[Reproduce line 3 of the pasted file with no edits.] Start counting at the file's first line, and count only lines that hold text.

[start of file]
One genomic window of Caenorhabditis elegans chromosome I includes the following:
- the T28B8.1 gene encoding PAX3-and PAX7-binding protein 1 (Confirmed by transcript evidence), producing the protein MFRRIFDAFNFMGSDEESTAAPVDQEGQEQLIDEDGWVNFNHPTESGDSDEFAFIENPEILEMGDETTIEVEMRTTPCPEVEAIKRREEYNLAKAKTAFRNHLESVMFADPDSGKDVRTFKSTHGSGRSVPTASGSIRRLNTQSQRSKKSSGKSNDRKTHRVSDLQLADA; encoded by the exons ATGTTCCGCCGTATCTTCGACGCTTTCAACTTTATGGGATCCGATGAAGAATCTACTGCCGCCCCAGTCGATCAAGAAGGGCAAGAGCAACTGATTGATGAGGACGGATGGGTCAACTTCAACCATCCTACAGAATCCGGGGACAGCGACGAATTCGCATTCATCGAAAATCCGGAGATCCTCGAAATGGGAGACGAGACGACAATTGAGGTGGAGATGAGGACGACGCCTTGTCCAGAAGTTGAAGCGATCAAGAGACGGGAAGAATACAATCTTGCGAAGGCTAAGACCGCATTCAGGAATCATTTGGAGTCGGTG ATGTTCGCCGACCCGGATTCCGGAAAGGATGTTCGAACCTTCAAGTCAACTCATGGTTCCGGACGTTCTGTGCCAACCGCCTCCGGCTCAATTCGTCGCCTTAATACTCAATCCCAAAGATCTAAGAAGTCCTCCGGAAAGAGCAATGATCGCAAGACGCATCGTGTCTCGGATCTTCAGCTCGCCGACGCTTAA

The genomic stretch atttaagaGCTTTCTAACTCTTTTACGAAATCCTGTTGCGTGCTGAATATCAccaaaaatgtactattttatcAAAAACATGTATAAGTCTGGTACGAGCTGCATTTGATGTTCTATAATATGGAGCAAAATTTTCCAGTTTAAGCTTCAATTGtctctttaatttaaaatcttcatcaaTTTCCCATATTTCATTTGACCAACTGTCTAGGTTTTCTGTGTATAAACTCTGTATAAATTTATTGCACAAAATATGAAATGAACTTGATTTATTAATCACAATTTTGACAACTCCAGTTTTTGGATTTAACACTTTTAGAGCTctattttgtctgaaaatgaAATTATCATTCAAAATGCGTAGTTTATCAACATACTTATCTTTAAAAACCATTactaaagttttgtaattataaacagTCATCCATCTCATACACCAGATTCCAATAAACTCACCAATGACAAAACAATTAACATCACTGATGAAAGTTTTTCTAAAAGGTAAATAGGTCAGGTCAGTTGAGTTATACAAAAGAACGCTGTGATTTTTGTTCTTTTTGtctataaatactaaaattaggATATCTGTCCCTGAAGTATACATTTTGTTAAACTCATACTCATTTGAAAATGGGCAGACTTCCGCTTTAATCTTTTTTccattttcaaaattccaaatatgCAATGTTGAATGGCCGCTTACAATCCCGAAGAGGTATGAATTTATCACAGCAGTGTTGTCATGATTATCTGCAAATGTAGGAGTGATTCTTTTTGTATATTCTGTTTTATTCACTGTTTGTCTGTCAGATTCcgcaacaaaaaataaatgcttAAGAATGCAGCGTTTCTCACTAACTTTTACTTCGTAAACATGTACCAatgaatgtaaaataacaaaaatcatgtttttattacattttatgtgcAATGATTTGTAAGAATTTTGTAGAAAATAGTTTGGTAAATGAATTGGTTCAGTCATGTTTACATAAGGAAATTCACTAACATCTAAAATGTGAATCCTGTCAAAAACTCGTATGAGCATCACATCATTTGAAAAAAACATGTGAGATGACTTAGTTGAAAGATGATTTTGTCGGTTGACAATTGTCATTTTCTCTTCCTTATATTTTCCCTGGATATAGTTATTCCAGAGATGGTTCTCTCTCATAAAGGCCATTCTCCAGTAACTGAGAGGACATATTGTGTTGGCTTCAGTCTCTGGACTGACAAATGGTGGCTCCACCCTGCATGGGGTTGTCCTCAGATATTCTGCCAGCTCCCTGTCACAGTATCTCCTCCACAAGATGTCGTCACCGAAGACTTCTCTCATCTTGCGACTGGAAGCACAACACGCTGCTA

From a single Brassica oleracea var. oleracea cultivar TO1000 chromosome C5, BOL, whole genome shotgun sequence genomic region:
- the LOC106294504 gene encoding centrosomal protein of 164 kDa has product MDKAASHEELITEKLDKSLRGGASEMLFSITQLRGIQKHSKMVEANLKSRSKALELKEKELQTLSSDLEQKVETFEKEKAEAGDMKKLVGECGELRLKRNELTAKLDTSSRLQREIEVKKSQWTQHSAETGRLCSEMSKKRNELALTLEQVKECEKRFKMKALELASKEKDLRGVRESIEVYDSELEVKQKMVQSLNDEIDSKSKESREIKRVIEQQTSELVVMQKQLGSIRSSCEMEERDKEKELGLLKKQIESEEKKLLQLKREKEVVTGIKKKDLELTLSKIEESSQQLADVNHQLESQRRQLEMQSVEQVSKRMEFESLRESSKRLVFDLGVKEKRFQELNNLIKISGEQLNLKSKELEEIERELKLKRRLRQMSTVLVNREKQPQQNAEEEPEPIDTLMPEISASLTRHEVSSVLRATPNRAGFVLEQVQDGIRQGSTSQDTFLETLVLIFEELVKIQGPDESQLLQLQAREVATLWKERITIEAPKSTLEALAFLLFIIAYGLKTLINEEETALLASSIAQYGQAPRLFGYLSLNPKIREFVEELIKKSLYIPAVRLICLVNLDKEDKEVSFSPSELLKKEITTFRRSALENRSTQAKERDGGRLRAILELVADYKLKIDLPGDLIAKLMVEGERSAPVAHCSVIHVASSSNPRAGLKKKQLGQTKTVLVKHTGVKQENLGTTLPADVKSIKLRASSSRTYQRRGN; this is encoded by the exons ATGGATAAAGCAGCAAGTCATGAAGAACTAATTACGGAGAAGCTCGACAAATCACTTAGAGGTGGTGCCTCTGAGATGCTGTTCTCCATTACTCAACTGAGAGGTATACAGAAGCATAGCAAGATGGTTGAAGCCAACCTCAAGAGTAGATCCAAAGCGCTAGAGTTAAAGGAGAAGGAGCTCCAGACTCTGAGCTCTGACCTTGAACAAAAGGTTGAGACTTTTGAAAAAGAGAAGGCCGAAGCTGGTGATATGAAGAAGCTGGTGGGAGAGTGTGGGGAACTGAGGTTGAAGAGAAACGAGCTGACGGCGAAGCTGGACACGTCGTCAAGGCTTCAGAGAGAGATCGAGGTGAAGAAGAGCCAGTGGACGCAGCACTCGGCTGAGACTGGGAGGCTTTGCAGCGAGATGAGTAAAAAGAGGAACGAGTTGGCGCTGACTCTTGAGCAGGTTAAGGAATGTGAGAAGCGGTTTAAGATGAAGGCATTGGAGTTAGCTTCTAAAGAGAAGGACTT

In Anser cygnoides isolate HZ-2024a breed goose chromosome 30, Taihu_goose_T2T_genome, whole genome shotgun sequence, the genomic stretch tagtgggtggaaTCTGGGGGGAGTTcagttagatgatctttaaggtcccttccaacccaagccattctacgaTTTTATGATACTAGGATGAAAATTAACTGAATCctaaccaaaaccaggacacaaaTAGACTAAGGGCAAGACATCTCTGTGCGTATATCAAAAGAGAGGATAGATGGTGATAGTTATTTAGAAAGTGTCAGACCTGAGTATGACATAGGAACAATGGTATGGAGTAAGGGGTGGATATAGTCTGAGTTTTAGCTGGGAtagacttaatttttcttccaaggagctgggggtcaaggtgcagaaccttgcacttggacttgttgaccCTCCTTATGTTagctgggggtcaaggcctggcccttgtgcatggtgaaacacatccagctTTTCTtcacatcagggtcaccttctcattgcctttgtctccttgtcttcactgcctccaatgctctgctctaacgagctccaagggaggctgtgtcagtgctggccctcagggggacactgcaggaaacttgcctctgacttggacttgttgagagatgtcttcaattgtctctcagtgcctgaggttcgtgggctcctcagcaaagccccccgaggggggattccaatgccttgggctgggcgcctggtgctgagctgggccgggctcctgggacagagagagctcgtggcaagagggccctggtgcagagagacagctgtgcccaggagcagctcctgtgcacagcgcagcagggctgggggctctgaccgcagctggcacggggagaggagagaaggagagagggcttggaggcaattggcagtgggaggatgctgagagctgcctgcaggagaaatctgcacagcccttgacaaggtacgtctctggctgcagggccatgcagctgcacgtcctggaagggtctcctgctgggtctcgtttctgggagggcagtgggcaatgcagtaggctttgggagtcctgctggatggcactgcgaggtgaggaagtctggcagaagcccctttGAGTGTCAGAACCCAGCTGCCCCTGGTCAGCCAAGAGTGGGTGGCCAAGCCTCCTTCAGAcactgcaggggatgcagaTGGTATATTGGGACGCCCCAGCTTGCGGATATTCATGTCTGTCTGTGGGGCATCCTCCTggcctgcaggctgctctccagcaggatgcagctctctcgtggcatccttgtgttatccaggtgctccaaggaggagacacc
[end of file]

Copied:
The genomic stretch atttaagaGCTTTCTAACTCTTTTACGAAATCCTGTTGCGTGCTGAATATCAccaaaaatgtactattttatcAAAAACATGTATAAGTCTGGTACGAGCTGCATTTGATGTTCTATAATATGGAGCAAAATTTTCCAGTTTAAGCTTCAATTGtctctttaatttaaaatcttcatcaaTTTCCCATATTTCATTTGACCAACTGTCTAGGTTTTCTGTGTATAAACTCTGTATAAATTTATTGCACAAAATATGAAATGAACTTGATTTATTAATCACAATTTTGACAACTCCAGTTTTTGGATTTAACACTTTTAGAGCTctattttgtctgaaaatgaAATTATCATTCAAAATGCGTAGTTTATCAACATACTTATCTTTAAAAACCATTactaaagttttgtaattataaacagTCATCCATCTCATACACCAGATTCCAATAAACTCACCAATGACAAAACAATTAACATCACTGATGAAAGTTTTTCTAAAAGGTAAATAGGTCAGGTCAGTTGAGTTATACAAAAGAACGCTGTGATTTTTGTTCTTTTTGtctataaatactaaaattaggATATCTGTCCCTGAAGTATACATTTTGTTAAACTCATACTCATTTGAAAATGGGCAGACTTCCGCTTTAATCTTTTTTccattttcaaaattccaaatatgCAATGTTGAATGGCCGCTTACAATCCCGAAGAGGTATGAATTTATCACAGCAGTGTTGTCATGATTATCTGCAAATGTAGGAGTGATTCTTTTTGTATATTCTGTTTTATTCACTGTTTGTCTGTCAGATTCcgcaacaaaaaataaatgcttAAGAATGCAGCGTTTCTCACTAACTTTTACTTCGTAAACATGTACCAatgaatgtaaaataacaaaaatcatgtttttattacattttatgtgcAATGATTTGTAAGAATTTTGTAGAAAATAGTTTGGTAAATGAATTGGTTCAGTCATGTTTACATAAGGAAATTCACTAACATCTAAAATGTGAATCCTGTCAAAAACTCGTATGAGCATCACATCATTTGAAAAAAACATGTGAGATGACTTAGTTGAAAGATGATTTTGTCGGTTGACAATTGTCATTTTCTCTTCCTTATATTTTCCCTGGATATAGTTATTCCAGAGATGGTTCTCTCTCATAAAGGCCATTCTCCAGTAACTGAGAGGACATATTGTGTTGGCTTCAGTCTCTGGACTGACAAATGGTGGCTCCACCCTGCATGGGGTTGTCCTCAGATATTCTGCCAGCTCCCTGTCACAGTATCTCCTCCACAAGATGTCGTCACCGAAGACTTCTCTCATCTTGCGACTGGAAGCACAACACGCTGCTA